On one occasion he [Sergeant Moll at Auschwitz] found a prisoner from the service squad in possession of a ring. He had the man drenched with gasoline and then set afire. Another man he suspended by the hands, shooting at him until the arm parted. He then repeated the process with the man’s feet.

THE THEORY AND PRACTICE OF HELL
By Eugen Kogon

 

“Stutthof was probably the worst concentration camp ever. If you weren’t killed beforehand, then you would get a thin slice of bread and dirty water. Hunger is a terrible, terrible thing. I mean hunger. I don’t mean just being hunger, but hunger. It can change you no matter what your principles or morality. It means I don’t care about you.”

OUR CRIME WAS BEING JEWISH
By Anthony S. Pitch

 

It was also customary to feed the prisoners cathartics in their food, until they fell sick with bloody stools. Of course there were no antidotes. There were two toilets in the bunker, one for the prisoners, the other for the SS. Whenever a prisoner received his twenty-five lashes, he had to bend over and immerse his head into the excrement-filled toilet bowl. When the punishment had been administered, he was not permitted to wipe the excrement from his face.

THE THEORY AND PRACTICE OF HELL
By Eugen Kogon

 

“Once a day, they allowed us to run to the latrine. You learn things from an older inmate, telling you to pick up a pebble on the way to the latrine so you have something to wipe yourself with.”

OUR CRIME WAS BEING JEWISH
By Anthony S. Pitch

 

 “All day long [in Ukraine] I helped gather up the dead from the homes of the Jews, innocent human beings who had been shot in their beds; old people, sick people and little babies. The trench near the Chomow Mountain was filled with the bodies of Jews. Later, Jews who had been spared came and covered the bodies with soil and lime. One Ukrainian woman who lived near the mass grave went out of her mind and had to be committed to the mental hospital of Kolomyja. In one day, 600 Jews had died in Zoblotow alone.”

AMONG MEN AND BEASTS
By Paul Trepman

 

“We had a very large wooden barrel in the barrack used as a latrine. Whoever was in charge at night would wake us up with truncheon whacks on the legs. Those selected would have to carry out the barrel. It was a big wine barrel, carried by two, three, or four inmates. If they spilled it, they were beaten. If nothing spilled, they were still beaten. Some people were so weak or deranged that they couldn’t lift it. There were two brothers with us who spoke only Dutch and knew no German. One of the brothers wasn’t able to carry the barrel, so they beat him to a pulp. His older brother had to watch it. This wasn’t an isolated case. It happened hourly. It never stopped. It didn’t get better. It just got worse.”

OUR CRIME WAS BEING JEWISH
By Anthony S. Pitch

 

“I was in Stutthof concentration camp when three women escaped. I don’t know how, because there were electrified wires, but they did. We were punished as a group by having to stand naked for twelve hours in cold weather. Then the Germans took four or five women and raped them in front of everybody. My mother was next to me and shielded my eyes with her hands so I shouldn’t see sexual intercourse for the first time. Probably she thought if I saw it, I would be forever difficult with men. But the Germans saw what she did with her hands and beat her so much that all her front teeth were knocked out.”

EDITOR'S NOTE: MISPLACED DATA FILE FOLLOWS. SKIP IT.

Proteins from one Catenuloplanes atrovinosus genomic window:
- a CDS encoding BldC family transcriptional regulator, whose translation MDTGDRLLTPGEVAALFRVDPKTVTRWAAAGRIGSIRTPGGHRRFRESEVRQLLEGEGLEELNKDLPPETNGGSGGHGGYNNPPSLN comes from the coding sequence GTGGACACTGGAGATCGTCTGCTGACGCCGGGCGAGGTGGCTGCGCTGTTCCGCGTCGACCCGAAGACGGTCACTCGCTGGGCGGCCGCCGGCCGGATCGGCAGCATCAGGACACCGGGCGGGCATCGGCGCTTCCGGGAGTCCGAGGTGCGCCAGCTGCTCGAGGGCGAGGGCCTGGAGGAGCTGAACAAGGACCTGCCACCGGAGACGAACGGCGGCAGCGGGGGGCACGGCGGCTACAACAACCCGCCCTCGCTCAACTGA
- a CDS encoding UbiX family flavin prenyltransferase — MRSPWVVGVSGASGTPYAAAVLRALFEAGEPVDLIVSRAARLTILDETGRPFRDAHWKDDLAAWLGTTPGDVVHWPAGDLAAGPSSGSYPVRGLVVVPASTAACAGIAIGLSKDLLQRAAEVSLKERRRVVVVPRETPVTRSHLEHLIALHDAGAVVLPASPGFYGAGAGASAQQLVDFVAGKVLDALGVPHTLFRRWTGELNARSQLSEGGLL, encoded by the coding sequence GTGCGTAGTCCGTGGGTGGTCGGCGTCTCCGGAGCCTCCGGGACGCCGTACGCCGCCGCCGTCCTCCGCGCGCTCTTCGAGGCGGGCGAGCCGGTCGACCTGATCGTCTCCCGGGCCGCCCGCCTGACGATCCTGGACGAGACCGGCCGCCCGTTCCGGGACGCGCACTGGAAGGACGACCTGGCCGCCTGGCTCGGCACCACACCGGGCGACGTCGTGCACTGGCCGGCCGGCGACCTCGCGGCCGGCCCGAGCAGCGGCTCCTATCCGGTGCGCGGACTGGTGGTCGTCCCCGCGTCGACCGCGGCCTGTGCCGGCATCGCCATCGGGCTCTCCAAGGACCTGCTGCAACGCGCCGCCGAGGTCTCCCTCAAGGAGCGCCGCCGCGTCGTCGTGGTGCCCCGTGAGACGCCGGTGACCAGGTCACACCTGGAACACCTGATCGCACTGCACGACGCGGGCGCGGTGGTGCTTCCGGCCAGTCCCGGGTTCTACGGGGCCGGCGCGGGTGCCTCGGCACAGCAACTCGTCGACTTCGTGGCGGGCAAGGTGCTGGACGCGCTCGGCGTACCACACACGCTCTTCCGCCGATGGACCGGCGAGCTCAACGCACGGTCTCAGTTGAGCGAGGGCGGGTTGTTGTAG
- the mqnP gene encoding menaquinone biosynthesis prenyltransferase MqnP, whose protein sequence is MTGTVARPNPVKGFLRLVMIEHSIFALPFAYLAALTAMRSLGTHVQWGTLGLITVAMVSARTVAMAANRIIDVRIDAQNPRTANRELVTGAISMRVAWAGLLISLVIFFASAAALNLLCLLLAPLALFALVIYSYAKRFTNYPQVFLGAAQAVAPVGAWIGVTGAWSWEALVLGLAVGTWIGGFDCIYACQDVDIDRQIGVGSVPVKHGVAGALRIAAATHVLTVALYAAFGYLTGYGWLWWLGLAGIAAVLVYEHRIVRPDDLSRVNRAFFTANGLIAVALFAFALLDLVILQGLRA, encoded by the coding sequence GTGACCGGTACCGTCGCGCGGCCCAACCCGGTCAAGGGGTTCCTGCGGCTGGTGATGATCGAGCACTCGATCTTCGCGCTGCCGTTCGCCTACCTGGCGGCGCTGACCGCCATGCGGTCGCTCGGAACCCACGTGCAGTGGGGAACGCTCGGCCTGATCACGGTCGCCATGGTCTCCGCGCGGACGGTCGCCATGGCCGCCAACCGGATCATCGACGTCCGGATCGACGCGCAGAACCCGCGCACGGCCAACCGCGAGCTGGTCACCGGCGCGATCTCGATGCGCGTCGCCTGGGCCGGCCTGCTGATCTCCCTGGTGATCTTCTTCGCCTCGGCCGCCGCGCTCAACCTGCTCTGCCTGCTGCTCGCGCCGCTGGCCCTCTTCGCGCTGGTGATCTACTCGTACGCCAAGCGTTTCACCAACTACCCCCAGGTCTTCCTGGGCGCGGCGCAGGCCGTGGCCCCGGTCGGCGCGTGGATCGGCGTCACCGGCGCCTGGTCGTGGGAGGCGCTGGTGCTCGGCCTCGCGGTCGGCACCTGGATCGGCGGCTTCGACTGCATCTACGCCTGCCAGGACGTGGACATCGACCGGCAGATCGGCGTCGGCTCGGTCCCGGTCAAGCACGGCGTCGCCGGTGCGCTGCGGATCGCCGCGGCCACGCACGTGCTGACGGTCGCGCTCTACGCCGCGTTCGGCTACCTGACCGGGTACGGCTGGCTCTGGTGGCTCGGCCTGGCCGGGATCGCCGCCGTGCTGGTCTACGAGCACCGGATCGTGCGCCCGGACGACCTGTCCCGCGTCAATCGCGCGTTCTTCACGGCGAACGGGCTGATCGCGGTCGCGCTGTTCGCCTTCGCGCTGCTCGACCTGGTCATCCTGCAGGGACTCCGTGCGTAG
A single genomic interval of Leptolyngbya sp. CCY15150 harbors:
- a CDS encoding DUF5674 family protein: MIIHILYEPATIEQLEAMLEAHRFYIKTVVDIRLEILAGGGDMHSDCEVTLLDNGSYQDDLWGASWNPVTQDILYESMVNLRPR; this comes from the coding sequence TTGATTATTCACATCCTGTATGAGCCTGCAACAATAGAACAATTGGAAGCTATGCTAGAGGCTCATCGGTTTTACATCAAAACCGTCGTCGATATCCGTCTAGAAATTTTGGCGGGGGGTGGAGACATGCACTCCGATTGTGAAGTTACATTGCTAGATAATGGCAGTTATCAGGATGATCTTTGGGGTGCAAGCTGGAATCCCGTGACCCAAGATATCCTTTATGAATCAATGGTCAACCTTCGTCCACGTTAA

OUR CRIME WAS BEING JEWISH
By Anthony S. Pitch

 

This is the time to recall what happened on September 3, 1943. On that September day, all the Jews in Maidanek, Lipowa and Camp Piasky were done to death – except one: Pinkhas Lazarovitch Trepman, alias Pawel Kolodziejczyk. Perhaps Providence intended that I, with my false “Aryan” identity and non-Jewish appearance, should be spared from that slaughter so that I alone, having witnessed it, should live to record this one event which otherwise might have been omitted from mankind’s testimony against Adolf Hitler… The day began like any other, but somehow the mood was different. Roll call had been completed, but the Camp Elder had not yet given the usual order for the labor details to line up… And then the charged silence was broken by the Camp Elder’s sharp command: “All Jews report at once to the camp office!”… Deathly pale, like living corpses, the Jews stood massed in front of the camp office. Every few moments they were joined by other Jews who had been pulled out from their stations in the office, in the “political division” and in the camp commander’s suite. There were to be no “exceptions,” no “privileged characters;” all these people no matter what their special skills or work classification, were Jews and therefore had been marked for death…I felt as if my head were about to fall off from my shoulders; my heart stood still as I watched these women – my sisters from Warsaw, Lodz, Vilno, Paris, Vienna, Budapest and Bratislava – march up the road to their death, separated from me only by a quirk of fate. They walked quietly, their heads lowered, accompanied by obscenities, guffaws and blows from their torturers… The death march and mass slaughter of Jews on September 3, 1943 was the largest single operation of its kind at Maidanek. It began at seven o’clock in the morning and continued without pause until six o’clock that evening. All that day we saw Jews march away to a place from which there was no return. It was a breathtakingly beautiful day on God’s earth but we did not see the beauty… The next morning the chimney of the crematorium began to belch smoke. It smoked for a long time, scattering the ashes of 22,000 Jewish men, women and children across the face of the smiling golden sun and the cloudless blue sky so that both sun and sky turned black.